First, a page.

Details, from The Milwaukee Journal-Sentinel:
The Rev. Jhon Freddy Correa pours blessed water over the heads of a squalling toddler and an angelic little girl, gathered with their families on this Sunday at Emmaus Lutheran Church in Racine.
He gently wipes their faces with a cloth and blesses them, saying “Yo te bautizo en el nombre del Padre y del Hijo y del Espiritu Santo” – “I baptize you in the name of the Father, and of the Son and of the Holy Spirit.”
These are the newest members of Emmaus’ Latino ministry, which reflects the growing number of ELCA churches devoted to Latinos.
A Colombian-born former priest in the Old Roman Catholic Church, Correa has been holding weekly services at Emmaus for a year, drawing 150 to 250 worshippers a Sunday in recent months.
“It’s a very vibrant Latino community,” said Correa, whose members are primarily from Mexico. “I’m excited to see the community respond in this way.”Emmaus and a satellite congregation out of Atonement Lutheran Church in Racine are among 41 new congregations approved this year by the Evangelical Lutheran Church in America.
Atonement’s impetus was geographic; an effort to reach out to the growing western suburbs of Racine. But most of the new churches, including Emmaus, formed to serve immigrant populations from Latin America, Asia and elsewhere.
They are a reflection of the ELCA’s renewed commitment to reach out to immigrants and to better reflect the often-changing neighborhoods that surround its churches.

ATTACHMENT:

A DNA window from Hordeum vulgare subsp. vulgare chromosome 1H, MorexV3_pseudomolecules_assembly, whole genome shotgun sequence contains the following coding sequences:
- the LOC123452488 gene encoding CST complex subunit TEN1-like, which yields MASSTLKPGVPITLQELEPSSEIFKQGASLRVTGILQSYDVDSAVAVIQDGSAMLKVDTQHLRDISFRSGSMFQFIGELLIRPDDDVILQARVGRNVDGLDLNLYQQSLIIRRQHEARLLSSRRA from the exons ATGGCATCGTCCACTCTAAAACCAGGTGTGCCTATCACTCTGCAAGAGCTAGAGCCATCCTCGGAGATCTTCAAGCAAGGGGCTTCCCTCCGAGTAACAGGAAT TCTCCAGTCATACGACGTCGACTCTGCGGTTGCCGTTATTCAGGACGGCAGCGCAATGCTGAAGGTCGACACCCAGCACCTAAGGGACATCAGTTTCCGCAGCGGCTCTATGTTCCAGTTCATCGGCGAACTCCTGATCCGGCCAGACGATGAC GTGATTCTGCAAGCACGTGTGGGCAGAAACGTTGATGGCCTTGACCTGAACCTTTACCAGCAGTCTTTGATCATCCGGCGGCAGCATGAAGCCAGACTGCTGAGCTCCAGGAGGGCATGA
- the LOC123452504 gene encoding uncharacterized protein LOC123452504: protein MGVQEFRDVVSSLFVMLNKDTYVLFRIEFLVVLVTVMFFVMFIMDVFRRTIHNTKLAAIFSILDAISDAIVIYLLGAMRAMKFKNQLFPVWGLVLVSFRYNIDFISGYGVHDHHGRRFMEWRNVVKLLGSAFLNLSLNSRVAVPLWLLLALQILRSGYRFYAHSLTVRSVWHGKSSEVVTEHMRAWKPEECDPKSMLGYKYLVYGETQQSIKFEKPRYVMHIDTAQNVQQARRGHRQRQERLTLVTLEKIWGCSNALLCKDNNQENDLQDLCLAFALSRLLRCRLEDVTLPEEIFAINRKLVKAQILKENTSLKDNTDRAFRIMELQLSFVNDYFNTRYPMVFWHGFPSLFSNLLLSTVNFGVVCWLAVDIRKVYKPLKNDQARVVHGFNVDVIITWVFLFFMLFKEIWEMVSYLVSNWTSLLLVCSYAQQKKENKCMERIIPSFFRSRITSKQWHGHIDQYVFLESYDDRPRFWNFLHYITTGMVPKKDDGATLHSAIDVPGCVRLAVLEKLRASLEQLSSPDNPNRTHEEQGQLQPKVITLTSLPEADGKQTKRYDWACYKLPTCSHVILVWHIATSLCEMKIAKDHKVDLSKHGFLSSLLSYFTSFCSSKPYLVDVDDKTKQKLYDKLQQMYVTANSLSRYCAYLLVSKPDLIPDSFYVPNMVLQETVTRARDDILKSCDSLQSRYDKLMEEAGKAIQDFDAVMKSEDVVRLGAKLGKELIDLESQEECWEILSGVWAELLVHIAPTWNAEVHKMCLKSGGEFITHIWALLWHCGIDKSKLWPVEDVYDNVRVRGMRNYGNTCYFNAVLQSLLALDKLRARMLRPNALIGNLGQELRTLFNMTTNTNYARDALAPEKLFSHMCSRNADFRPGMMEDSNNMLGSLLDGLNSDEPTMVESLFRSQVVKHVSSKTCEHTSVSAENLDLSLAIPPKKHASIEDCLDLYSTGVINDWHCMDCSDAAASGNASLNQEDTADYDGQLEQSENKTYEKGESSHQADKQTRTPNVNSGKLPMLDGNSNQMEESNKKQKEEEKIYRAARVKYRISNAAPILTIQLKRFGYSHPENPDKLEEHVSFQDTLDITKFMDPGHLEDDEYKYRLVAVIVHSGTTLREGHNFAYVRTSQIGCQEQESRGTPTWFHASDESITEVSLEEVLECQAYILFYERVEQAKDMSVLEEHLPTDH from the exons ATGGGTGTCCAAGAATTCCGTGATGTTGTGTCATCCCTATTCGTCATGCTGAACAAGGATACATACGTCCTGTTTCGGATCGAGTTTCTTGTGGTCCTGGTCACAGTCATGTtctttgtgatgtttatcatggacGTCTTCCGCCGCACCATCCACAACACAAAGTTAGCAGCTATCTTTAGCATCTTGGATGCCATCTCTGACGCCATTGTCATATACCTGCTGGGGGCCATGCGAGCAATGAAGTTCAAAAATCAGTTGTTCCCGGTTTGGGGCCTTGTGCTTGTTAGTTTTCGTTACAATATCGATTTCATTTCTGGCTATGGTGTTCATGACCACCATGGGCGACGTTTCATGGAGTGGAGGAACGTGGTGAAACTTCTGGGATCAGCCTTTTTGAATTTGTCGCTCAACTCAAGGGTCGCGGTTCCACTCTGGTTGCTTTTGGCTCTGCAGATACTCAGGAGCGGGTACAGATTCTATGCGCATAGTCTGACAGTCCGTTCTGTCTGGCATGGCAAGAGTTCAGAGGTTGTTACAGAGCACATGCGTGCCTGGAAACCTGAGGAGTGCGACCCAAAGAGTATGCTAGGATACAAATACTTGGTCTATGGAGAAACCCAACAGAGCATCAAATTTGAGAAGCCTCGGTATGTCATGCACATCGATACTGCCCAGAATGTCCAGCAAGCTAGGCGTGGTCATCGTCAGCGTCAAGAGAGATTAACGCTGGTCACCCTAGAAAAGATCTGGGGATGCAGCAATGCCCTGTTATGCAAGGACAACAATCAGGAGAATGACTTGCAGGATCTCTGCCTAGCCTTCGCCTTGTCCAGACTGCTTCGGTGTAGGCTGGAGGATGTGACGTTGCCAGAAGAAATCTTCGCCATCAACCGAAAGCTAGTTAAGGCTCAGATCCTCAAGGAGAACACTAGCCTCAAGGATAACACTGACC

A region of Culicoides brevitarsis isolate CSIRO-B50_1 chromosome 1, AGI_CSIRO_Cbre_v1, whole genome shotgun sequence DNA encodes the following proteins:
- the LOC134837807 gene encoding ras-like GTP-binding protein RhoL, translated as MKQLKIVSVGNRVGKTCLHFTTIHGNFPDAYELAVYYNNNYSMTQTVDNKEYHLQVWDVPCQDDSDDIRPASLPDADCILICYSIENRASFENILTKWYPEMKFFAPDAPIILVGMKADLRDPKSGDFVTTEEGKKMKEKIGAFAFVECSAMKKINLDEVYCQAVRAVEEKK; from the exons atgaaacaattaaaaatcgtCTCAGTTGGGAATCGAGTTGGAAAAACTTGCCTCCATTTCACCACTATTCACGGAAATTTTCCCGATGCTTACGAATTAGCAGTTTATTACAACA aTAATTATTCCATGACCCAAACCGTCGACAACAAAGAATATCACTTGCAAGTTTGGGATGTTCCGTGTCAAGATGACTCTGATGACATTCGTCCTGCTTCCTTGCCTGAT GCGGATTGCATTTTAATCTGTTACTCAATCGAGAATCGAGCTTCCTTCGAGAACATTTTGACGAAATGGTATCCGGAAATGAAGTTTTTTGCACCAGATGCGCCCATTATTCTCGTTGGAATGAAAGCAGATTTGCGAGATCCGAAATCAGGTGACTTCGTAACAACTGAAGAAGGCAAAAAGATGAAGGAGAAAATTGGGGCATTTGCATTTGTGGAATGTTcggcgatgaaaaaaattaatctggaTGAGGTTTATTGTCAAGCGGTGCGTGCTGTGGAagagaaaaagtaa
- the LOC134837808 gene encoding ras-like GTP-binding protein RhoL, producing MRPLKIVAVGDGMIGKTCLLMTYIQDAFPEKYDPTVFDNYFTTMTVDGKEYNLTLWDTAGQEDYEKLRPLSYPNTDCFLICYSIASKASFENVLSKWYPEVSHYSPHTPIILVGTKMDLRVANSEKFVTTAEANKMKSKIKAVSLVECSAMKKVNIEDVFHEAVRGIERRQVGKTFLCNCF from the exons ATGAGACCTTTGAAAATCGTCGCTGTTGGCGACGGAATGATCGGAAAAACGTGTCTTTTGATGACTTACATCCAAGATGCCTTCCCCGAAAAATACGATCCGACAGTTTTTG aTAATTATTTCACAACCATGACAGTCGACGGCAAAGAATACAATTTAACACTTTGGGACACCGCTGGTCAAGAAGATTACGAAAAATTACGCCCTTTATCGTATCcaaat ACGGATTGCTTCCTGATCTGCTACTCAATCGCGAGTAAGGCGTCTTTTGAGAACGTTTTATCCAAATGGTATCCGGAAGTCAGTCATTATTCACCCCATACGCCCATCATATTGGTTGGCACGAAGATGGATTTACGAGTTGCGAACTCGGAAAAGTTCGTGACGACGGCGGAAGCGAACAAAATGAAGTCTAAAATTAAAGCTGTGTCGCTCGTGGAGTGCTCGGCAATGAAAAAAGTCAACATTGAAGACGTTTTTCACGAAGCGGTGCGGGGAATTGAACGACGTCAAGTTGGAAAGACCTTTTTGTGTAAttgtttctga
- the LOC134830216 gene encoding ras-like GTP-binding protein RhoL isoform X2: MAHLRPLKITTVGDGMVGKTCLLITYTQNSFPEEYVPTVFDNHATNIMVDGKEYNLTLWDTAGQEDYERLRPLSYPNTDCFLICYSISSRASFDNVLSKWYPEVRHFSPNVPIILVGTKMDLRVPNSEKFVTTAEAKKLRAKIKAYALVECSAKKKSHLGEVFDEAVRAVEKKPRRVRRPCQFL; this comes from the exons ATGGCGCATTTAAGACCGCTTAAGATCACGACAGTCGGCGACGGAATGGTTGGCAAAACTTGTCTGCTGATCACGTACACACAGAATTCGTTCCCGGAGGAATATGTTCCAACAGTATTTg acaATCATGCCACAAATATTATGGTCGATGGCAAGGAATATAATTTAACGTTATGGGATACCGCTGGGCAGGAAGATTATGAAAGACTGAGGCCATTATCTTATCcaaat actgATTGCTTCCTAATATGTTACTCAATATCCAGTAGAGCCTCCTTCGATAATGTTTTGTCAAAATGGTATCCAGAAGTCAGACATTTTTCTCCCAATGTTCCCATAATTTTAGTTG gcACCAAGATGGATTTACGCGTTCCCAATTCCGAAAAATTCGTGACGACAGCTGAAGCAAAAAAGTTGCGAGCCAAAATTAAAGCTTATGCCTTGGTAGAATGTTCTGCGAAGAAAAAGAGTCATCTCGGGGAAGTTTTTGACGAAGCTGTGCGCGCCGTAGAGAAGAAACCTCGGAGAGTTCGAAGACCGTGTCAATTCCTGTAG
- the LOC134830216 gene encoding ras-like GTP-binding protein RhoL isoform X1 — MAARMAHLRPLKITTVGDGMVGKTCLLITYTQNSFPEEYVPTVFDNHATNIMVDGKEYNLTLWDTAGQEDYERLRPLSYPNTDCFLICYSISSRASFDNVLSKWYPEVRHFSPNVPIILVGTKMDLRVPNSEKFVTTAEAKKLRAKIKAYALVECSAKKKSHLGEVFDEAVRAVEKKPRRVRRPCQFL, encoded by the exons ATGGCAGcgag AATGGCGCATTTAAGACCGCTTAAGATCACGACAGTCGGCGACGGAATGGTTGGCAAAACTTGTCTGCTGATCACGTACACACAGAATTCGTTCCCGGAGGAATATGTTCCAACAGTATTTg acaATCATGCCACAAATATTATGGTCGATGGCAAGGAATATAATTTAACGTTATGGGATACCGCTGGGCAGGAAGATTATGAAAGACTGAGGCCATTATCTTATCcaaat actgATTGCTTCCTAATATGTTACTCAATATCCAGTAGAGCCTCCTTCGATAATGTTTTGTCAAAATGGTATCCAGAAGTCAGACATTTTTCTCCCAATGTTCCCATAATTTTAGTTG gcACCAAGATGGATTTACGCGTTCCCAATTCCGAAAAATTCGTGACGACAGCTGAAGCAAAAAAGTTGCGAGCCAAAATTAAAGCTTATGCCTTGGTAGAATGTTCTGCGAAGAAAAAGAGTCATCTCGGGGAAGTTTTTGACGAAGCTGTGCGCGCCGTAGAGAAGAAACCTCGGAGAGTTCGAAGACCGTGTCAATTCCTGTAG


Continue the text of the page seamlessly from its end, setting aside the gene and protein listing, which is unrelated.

[snip] At Emmaus, many of the members are former Roman Catholics and the previously unchurched, drawn by the youthful enthusiasm of the 28-year-old Correa and Emmaus’ emphasis on children and families.
Many members call him “padre” instead of “pastor.” The Sunday service in many ways resembles the Catholic Mass, though some elements such as incense and the presentation of the Eucharist can be found in the Lutheran high liturgy.
“I explain that we are not Roman Catholic, but we cannot deny our Catholic origins,” Correa said. “I tell them that we are catholic in the universal sense.”
The distinction doesn’t appear to bother members.
“I believe in God, not a church,” Manuel Gallardo, one of the congregation’s leaders, said in Spanish through an interpreter.
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